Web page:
Asturias Day in Spain Date in the current year: September 8, 2024

Asturias Day in Spain The official holiday of the Spanish autonomous community of Asturias is celebrated annually on September 8. Asturias Day coincides with the feast day of Our Lady of Covadonga, the patroness of Asturias, as well as with the Nativity of the Blessed Virgin Mary.

Asturias (officially the Principality of Asturias) is an autonomous community in northwest Spain, bordered by Cantabria, Castile and León, and Galicia. It is coextensive with the province of Asturias. The most important cities of the autonomous community are Oviedo, Gijón, and Avilés.

Asturias was originally inhabited by a Hispano-Celtic tribe named the Astures. It was conquered by the Romans during the reign of Emperor Augustus. After the fall of the Roman Empire, the region was invaded by Germanic tribes and then by the Moors. However, the mountainous part of the region was hard to conquer, so the lands along the northern coast of Spain were never controlled by the Moors.

This region became a refuge for Christian nobles, who established the de facto independent Kingdom of Asturias in 722, which was instrumental in the Reconquista. It was succeeded by the Kingdom of León in 910 that, in turn, was joined to the kingdom of Castile in 1230. The Principality of Asturias was established as a result of the rebellion of Henry II.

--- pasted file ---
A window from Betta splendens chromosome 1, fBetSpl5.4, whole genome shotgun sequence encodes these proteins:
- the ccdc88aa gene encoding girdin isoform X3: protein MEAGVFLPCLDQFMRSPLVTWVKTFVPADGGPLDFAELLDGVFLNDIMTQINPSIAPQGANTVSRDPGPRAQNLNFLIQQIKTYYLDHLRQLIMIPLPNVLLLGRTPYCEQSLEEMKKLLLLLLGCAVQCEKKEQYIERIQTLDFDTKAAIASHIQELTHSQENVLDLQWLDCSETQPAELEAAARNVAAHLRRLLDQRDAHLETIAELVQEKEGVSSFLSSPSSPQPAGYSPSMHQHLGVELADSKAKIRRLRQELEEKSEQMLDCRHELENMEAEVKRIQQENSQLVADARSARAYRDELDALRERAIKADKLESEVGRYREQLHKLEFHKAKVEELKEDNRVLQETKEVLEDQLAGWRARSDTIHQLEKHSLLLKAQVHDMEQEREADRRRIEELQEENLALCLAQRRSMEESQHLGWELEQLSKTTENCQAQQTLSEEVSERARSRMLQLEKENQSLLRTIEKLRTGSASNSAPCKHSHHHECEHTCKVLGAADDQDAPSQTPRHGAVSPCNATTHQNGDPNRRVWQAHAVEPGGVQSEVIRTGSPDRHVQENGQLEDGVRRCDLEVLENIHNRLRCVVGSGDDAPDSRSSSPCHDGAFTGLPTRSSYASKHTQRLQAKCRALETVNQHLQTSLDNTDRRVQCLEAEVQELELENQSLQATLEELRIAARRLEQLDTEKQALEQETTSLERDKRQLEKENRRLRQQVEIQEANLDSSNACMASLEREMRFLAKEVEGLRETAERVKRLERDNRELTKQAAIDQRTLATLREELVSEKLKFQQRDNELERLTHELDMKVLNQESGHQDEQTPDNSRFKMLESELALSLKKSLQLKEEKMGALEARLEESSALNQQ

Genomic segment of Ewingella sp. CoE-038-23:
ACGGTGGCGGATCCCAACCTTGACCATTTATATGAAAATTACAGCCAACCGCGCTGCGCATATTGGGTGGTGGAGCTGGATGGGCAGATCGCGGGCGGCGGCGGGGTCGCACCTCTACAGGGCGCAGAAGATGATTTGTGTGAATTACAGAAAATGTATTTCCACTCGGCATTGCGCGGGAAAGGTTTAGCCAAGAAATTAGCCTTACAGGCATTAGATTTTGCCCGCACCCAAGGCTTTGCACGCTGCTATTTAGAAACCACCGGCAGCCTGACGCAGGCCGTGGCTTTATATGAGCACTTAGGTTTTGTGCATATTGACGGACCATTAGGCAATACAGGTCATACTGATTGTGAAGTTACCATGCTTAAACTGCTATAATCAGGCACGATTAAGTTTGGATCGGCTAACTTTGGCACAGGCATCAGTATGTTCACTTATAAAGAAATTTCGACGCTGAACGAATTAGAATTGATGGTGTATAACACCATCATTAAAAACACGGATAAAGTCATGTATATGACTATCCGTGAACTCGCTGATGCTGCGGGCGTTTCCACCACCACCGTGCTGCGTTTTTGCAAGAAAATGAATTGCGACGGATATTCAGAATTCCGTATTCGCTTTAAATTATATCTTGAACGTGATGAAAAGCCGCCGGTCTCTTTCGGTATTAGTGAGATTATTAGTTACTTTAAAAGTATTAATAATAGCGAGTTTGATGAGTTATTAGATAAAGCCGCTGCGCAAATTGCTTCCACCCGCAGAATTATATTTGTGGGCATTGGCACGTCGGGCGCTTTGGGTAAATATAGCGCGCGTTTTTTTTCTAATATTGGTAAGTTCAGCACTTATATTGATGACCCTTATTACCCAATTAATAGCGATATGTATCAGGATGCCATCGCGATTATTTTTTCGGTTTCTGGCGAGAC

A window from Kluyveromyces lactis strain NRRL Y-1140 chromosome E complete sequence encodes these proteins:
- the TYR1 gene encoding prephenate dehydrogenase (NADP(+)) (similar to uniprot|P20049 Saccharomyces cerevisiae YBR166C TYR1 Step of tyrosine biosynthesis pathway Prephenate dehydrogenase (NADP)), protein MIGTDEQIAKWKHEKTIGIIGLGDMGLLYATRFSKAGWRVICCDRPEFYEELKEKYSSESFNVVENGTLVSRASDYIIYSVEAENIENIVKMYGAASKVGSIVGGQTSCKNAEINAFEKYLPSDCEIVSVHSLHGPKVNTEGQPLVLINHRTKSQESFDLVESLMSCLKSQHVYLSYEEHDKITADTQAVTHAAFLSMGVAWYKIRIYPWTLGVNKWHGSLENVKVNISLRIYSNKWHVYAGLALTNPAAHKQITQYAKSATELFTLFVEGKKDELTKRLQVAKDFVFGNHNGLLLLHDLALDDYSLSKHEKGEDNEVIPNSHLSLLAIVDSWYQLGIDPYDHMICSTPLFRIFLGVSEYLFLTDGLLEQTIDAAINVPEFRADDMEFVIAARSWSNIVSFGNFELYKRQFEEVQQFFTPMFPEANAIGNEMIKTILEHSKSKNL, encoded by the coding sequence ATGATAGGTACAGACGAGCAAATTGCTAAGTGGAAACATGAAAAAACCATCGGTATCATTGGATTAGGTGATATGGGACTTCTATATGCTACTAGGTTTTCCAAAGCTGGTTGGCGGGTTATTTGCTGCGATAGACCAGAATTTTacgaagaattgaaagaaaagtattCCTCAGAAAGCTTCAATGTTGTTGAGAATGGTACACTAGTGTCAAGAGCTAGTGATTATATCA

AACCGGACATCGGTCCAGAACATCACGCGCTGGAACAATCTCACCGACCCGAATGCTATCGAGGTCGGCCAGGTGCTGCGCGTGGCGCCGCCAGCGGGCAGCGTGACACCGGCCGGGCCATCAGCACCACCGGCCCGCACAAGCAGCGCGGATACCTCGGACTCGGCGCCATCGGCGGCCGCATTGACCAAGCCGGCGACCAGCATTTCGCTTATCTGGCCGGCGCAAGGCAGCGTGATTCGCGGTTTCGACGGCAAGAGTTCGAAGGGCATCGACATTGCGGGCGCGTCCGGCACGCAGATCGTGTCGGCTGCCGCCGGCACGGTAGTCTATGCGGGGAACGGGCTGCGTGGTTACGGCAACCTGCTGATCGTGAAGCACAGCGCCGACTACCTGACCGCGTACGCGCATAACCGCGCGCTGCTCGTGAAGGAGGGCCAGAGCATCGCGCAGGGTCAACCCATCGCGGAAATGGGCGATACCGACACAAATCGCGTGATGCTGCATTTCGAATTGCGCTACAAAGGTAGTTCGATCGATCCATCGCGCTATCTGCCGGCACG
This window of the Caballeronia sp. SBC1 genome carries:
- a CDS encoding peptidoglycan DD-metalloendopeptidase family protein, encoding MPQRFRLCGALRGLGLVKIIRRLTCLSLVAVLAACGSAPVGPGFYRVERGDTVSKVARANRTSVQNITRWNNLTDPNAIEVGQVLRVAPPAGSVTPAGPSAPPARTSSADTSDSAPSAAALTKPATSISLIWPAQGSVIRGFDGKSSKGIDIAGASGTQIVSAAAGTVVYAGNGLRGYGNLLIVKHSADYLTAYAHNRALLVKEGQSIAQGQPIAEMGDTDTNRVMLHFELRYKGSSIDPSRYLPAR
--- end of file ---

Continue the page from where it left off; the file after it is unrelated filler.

After the unification of Castile and Aragon, Asturias became a province of Spain. Following the adoption of the 1978 constitution, it was transformed into an autonomous community. The Statute of Autonomy of Asturias was adopted on December 30, 1981 and came into force in 1982.

The patroness of Asturias is Our Lady of Covadonga. Covadonga is a municipality named after a valley of the same name, where Christians defeated the Arab invaders for the first time in the early 8th century. The Asturian victory in the Battle of Covadonga is regarded as the initial point of the Reconquista.

According to legend, Pelagius, the leader of the Christian army and future founder of Asturias, and his people retreated to a cave where a hermit had hidden a statue of the Virgin Mary to protect it from the Moors during the Muslim conquest. He prayed to her for victory. When Pelagius won the Battle of Covadonga, he credited the intercession of the Virgin Mary for this victory.

King Alfonso I of Asturias ordered to build a chapel and monastery next to the cave. The shrine was destroyed by fire in 1777 and then rebuilt. In the early 20th century, it was replaced by the Basílica de Santa María la Real de Covadonga. The cave itself is known as the Santa Cueva de Nuestra Señora de Covadonga or simply the Santa Cueva de Covadonga.

The feast day of Our Lady of Covadonga coincides with the Nativity of the Blessed Virgin Mary and is also regarded as the official holiday of the autonomous community of Asturia. It is marked by solemn services held in the Basílica de Santa María la Real de Covadonga and the Cathedral of San Salvador in Oviedo, as well as street fairs and parties, concerts, festivals, sports competitions, and other festive events.

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Asturias Day in Spain, holidays in Spain, autonomous community days in Spain, Our Lady of Covadonga